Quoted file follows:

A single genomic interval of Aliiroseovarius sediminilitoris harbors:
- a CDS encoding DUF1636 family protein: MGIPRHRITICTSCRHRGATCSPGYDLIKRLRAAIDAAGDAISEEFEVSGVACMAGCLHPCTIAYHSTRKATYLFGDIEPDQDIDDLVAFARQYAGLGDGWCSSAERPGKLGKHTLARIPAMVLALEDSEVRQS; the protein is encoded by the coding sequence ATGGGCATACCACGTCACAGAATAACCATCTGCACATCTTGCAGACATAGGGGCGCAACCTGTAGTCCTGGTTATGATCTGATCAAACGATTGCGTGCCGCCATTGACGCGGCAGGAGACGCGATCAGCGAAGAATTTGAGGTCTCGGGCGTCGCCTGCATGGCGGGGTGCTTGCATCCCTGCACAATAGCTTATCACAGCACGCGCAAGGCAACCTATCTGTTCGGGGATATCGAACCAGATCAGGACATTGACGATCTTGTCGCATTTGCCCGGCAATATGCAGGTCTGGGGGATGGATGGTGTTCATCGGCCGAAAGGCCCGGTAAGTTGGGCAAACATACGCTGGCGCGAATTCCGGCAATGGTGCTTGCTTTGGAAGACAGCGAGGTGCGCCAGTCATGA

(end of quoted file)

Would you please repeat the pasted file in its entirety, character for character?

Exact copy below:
A single genomic interval of Aliiroseovarius sediminilitoris harbors:
- a CDS encoding DUF1636 family protein: MGIPRHRITICTSCRHRGATCSPGYDLIKRLRAAIDAAGDAISEEFEVSGVACMAGCLHPCTIAYHSTRKATYLFGDIEPDQDIDDLVAFARQYAGLGDGWCSSAERPGKLGKHTLARIPAMVLALEDSEVRQS; the protein is encoded by the coding sequence ATGGGCATACCACGTCACAGAATAACCATCTGCACATCTTGCAGACATAGGGGCGCAACCTGTAGTCCTGGTTATGATCTGATCAAACGATTGCGTGCCGCCATTGACGCGGCAGGAGACGCGATCAGCGAAGAATTTGAGGTCTCGGGCGTCGCCTGCATGGCGGGGTGCTTGCATCCCTGCACAATAGCTTATCACAGCACGCGCAAGGCAACCTATCTGTTCGGGGATATCGAACCAGATCAGGACATTGACGATCTTGTCGCATTTGCCCGGCAATATGCAGGTCTGGGGGATGGATGGTGTTCATCGGCCGAAAGGCCCGGTAAGTTGGGCAAACATACGCTGGCGCGAATTCCGGCAATGGTGCTTGCTTTGGAAGACAGCGAGGTGCGCCAGTCATGA